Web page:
In October, as senior citizens and others at high risk from flu waited in long lines for shots after half of the United States’ vaccine supply for the season was lost, epidemiologists were already on high alert because of an ominous development halfway around the world. The death in September of a Thai woman who had held her dying daughter in her arms for 10 hours after the girl handled a flu-infected chicken marked the first well-documented human-to-human transmission of a particularly deadly strain of avian flu: a virus that has been simmering in Asia for the past seven years.
Avian flu first made headlines in 1997 when it claimed six lives in Hong Kong. The victims died so quickly that 1.5 million chickens were slaughtered in an attempt to contain it. But the virus has since mutated and spread—most likely by migratory birds—to Vietnam, Thailand, and neighboring areas. So far 31 of the 43 people who became sick by eating or touching infected poultry have died, which amounts to a death rate of more than 70 percent.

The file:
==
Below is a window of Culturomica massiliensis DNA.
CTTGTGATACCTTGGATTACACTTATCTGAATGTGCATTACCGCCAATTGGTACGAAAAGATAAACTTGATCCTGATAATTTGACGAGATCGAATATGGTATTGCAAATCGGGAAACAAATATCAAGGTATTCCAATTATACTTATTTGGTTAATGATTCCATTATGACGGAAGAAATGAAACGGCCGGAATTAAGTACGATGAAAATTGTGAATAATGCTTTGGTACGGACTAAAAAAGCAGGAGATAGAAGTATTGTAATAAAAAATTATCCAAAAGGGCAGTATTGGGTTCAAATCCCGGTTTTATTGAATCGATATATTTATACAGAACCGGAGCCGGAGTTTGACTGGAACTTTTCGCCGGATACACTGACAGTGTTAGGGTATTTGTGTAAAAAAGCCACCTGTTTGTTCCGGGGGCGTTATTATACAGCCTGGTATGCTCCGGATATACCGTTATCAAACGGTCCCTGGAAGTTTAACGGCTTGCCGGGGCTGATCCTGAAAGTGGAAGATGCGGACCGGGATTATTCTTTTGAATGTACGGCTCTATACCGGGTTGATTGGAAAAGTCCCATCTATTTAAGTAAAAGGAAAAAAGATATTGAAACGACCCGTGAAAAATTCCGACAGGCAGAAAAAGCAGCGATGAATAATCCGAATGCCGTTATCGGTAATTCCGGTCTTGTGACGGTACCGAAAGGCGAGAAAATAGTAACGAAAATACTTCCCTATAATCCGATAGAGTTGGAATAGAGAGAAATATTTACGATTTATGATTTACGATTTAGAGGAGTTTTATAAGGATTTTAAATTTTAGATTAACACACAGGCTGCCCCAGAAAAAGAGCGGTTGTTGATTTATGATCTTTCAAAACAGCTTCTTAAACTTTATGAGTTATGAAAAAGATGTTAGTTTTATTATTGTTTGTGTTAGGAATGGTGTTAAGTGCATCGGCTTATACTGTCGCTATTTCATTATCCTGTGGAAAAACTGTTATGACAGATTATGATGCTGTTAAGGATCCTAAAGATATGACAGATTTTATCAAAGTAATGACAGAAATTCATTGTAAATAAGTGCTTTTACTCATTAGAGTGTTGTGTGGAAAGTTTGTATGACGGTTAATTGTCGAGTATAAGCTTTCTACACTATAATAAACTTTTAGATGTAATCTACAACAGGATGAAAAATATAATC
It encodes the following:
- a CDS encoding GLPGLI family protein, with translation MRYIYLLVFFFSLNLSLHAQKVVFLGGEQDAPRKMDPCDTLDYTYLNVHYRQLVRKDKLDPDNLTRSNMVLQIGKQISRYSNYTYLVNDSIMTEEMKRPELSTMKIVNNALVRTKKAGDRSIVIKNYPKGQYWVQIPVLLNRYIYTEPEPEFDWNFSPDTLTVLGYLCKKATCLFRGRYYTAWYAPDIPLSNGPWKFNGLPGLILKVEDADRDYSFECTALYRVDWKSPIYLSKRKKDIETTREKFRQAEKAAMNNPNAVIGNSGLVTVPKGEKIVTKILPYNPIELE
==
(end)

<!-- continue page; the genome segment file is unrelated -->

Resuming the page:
Scientists now fear the killer flu may be on the verge of mutating into a form that can easily pass from human to human. A July report by the Animal Influenza Laboratory of China’s Ministry of Agriculture revealed that the virus quickly replicated in mice and grew increasingly virulent in the process. “That opens the possibility that the avian virus could become a real threat to people and spark a new pandemic,” says Richard Webby, a virologist from St. Jude Children’s Research Hospital in Memphis who contributed to the Chinese study. “That’s the big scare.”